All replies

  • "GO" is a batch separator.  Your stored procedure ends at that line.  Therefore, the next line - "exec sp_executesql ..." is a different batch that has no local variables.  Therefore, @sqlquery is an undefined variable.  In addition, you are attempting to use that procedure incorrectly.  What is the first argument to sp_executesql?  A string.  What do you try to use?  Hint - it isn't a string in the tsql sense.
    • Proposed as answer by Naomi N Tuesday, December 4, 2012 8:33 PM
    • Marked as answer by sqlservernoob Thursday, December 13, 2012 6:29 PM
    • Unmarked as answer by sqlservernoob Thursday, December 13, 2012 6:29 PM
    Tuesday, December 4, 2012 8:32 PM
  • You need few changes:

    1. Change

    set @sql = @sqlquery

    to

    set @sqlquery  = @sql

    Secondly, in the call you need

    declare @sqlquery nvarchar(1000)

    set @sqlquery = ''

    execute dbo.GetMultipleComorbidQuery @sqlquery output

    select @sqlquery


    For every expert, there is an equal and opposite expert. - Becker's Law


    My blog


    • Edited by Naomi N Tuesday, December 4, 2012 8:42 PM
    Tuesday, December 4, 2012 8:38 PM
  • Excuse me, my noob is showing.  So I took to the books and got

     exec sp_executesql N'GetMultipleComorbidQuery','@sqlquery nvarchar(2000)',@sqlquery (as well as removed the go)

    as a more reasonable attempt at calling the stored procedure.  Now she tells me 

    'exec sp_executesql N'GetMultipleComorbidQuery','@sqlquery nvarchar(2000)',@sqlquery'

    The stored procedure creates successfully, if that means anything. 

    Tuesday, December 4, 2012 8:39 PM
  • Something is wrong here.  It is unusual for a stored procedure to attempt to execute itself in a recursive manner.  Is that your goal?  If not, then I don't really understand what you are trying to do.  It seems that you are building a query in @sql.  The first thing to do is verify that your query is syntactically correct - which is what the print statement is used for.  Once that looks correct, what do you intend to do with it?  Simply return it as the output argument from the procedure?  Do you want to execute it within the procedure - and if so, do what with the output? 
    Tuesday, December 4, 2012 9:09 PM
  • Back to the drawing board!

    Write the query you need in static SQL and make sure that it runs correctly. Once you have done that, you can ask yourself whether you really should deal with dynamic SQL. Maybe you find that you don't need it at that point.

    I was trying to understand what your generated code would be, but it's not entirely simple.

    But from what you say, it seems that you need this query:

    select ic.patid
    from icdClm as ic
    where (ic.icd like '123%' OR
           ic.icd LIKE '456%' OR
           ...)

    If you don't know the number of codes to test for, put these in a table-valued parameter:

    SELECT ic.patid
    FROM   icdClm AS ic
    WHERE  EXISTS (SELECT *
                   FROM   @codes c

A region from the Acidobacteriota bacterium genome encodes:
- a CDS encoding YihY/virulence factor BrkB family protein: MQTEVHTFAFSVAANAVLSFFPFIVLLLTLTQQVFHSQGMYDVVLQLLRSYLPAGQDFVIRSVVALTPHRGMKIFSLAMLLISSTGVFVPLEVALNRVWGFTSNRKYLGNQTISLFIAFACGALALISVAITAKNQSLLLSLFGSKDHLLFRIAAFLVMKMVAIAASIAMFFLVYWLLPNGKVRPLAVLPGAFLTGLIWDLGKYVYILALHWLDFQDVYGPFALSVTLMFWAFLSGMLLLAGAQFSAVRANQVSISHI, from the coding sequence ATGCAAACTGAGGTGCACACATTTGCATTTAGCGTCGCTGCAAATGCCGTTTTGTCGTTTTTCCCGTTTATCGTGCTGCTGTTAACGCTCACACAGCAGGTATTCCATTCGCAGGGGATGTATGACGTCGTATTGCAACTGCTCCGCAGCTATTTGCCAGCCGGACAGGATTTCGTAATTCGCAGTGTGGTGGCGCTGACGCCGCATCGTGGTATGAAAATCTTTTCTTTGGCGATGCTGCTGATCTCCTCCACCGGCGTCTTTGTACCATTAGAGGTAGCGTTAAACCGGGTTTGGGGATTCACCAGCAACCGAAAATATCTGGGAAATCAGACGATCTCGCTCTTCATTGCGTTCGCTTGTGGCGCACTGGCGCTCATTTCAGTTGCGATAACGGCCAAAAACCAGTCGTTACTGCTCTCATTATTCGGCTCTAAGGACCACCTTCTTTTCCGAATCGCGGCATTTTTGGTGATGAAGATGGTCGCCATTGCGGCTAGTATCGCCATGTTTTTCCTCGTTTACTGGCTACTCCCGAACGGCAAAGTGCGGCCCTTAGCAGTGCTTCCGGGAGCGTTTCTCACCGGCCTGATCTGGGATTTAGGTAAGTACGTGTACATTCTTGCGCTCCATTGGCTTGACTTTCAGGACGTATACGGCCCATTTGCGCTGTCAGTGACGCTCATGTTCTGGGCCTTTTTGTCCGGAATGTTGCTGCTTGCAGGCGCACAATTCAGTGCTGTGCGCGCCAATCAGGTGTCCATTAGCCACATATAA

WHERE  ic.icd LIKE c.code + '%')

    There are cases when dynamic SQL is called for, but you should always ask twice before you go there, because the stakes raises steeply.


    Erland Sommarskog, SQL Server MVP, esquel@sommarskog.se
    • Proposed as answer by Naomi N Tuesday, December 4, 2012 11:09 PM
    Tuesday, December 4, 2012 11:04 PM
  • >> The dynamic SQL in my query does a variable number of joins on the same table to see if the number of person IDs that have code a, b, c and d etc. Because the number of joins is based on a variable I built the string using dynamic SQL. <<

    Dynamic SQL is like cannibalism. You do not it unless there is no other choice. We also hate local variables and flow control logic. SQL is a compiled declarative language. You are treating it as a interpreted procedural language. 

    You did not bother to follow ISO-11179 rules, minimal Netiquette or post DDL or specs. Now we have to guess at everything. I am going to guess that you want a list of patient ids who have multiple diseases in a list of International Classification of Diseases code families. This is a relational division; it was one of Dr. Codd's eight original operators 

    CREATE TABLE ICD_clm
    (patient_id INTEGER NOT NULL,
     icd CHAR(10) NOT NULL,
     PRIMARY KEY (patient_id, icd));

    INSERT INTO ICD_clm
    VALUES (1, '123.000'), (1, '234.000'), (1, '456.123'), 
           (2, '999.100'), (2, '234.011'), (2, '789.000'), 
           (3, '123.000'), (3, '234.000'), (3, '456.999');

    CREATE PROCEDURE Get_Really_Sick_Patients 
    (@d1 CHAR(10) = NULL, @d2 CHAR(10) = NULL, 
     @d3 CHAR(10) = NULL, @d4 CHAR(10) = NULL, 
     @d5 CHAR(10) = NULL)
    AS BEGIN
    WITH Patient_Diagnosis (patient_id, icd)
    AS (SELECT patient_id, icd FROM ICD_clm),

    Disease_List (icd_pattern)
    AS
    (SELECT X.icd_pattern 
      FROM (VALUES (@d1), (@d2), (@d3), (@d4), (@d5))
            AS X(icd_pattern)
     WHERE X.icd_pattern IS NOT NULL)

    SELECT DISTINCT patient_id 
     FROM Patient_Diagnosis AS PD1
     WHERE NOT EXISTS 
           (SELECT *
              FROM Disease_List
             WHERE NOT EXISTS 
                  (SELECT *
                     FROM Patient_Diagnosis AS PD2
                    WHERE PD1.patient_id = PD2.patient_id
                      AND PD2.icd LIKE Disease_List.icd_pattern));
    END;